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ORNL's Communications team works with news media seeking information about the laboratory. Media may use the resources listed below or send questions to news@ornl.gov.

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Oak Ridge National Laboratory’s MENNDL AI software system can design thousands of neural networks in a matter of hours. One example uses a driving simulator to evaluate a network’s ability to perceive objects under various lighting conditions. Credit: ORNL, U.S. Dept. of Energy

The Department of Energy’s Oak Ridge National Laboratory has licensed its award-winning artificial intelligence software system, the Multinode Evolutionary Neural Networks for Deep Learning, to General Motors for use in vehicle technology and design.

INCITE logo

The U.S. Department of Energy’s Innovative and Novel Computational Impact on Theory and Experiment, or INCITE, program is seeking proposals for high-impact, computationally intensive research campaigns in a broad array of science, engineering and computer science domains.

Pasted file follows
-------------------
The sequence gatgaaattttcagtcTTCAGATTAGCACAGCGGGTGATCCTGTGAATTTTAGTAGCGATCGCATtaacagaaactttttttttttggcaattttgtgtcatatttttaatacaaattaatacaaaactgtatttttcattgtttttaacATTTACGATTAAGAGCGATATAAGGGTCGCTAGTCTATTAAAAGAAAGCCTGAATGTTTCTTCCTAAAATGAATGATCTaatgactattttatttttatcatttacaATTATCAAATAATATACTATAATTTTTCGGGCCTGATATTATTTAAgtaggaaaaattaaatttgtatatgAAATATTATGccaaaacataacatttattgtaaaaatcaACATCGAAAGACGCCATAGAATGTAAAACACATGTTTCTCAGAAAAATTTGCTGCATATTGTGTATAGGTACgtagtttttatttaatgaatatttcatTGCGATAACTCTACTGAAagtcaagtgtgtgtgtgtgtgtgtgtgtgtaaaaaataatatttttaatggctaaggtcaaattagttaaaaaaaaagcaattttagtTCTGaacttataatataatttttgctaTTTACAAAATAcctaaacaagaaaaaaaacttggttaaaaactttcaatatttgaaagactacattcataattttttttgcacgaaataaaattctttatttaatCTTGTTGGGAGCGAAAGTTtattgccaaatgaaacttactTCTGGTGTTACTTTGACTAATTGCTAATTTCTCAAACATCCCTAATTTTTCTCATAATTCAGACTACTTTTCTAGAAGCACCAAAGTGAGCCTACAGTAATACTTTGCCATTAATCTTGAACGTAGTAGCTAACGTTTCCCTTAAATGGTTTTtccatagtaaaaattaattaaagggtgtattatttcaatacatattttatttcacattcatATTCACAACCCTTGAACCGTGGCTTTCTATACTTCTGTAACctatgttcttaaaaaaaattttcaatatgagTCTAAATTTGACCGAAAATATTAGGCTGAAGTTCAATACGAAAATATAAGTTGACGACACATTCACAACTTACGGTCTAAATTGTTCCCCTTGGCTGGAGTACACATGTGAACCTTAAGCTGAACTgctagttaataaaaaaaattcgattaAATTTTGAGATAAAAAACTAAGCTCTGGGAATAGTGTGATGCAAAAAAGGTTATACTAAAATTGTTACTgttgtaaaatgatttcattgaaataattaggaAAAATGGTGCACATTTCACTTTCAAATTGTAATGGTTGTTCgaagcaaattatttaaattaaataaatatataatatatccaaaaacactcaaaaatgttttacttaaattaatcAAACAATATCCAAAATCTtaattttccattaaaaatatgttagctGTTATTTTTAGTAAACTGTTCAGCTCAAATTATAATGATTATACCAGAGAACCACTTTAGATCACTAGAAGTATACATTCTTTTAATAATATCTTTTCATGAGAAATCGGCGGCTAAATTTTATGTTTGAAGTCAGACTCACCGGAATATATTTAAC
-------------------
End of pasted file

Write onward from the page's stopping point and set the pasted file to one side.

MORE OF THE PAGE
Oak Ridge National Laboratory has signed a memorandum of understanding with the United Kingdom’s National Nuclear Laboratory to partner on various nuclear research and development efforts.

The United Kingdom’s National Nuclear Laboratory and the U.S. Department of Energy’s Oak Ridge National Laboratory have agreed to cooperate on a wide range of nuclear energy research and development efforts that leverage both organizations’ unique expertise and capabilities.

Oak Ridge National Laboratory’s Summit supercomputer was named No. 1 on the TOP500 List, a semiannual ranking of the world’s fastest computing systems. Credit: Carlos Jones/Oak Ridge National Laboratory, U.S. Dept. of Energy.

The US Department of Energy’s Oak Ridge National Laboratory is once again officially home to the fastest supercomputer in the world, according to the TOP500 List, a semiannual ranking of the world’s fastest computing systems.

Oak Ridge National Laboratory launches Summit supercomputer.

The U.S. Department of Energy’s Oak Ridge National Laboratory today unveiled Summit as the world’s most powerful and smartest scientific supercomputer.

Graphical representation of a deuteron, the bound state of a proton (red) and a neutron (blue). Credit: Andy Sproles/Oak Ridge National Laboratory, U.S. Dept. of Energy.

Scientists at the Department of Energy’s Oak Ridge National Laboratory are the first to successfully simulate an atomic nucleus using a quantum computer. The results, published in Physical Review Letters, demonstrate the ability of quantum systems to compute nuclear ph...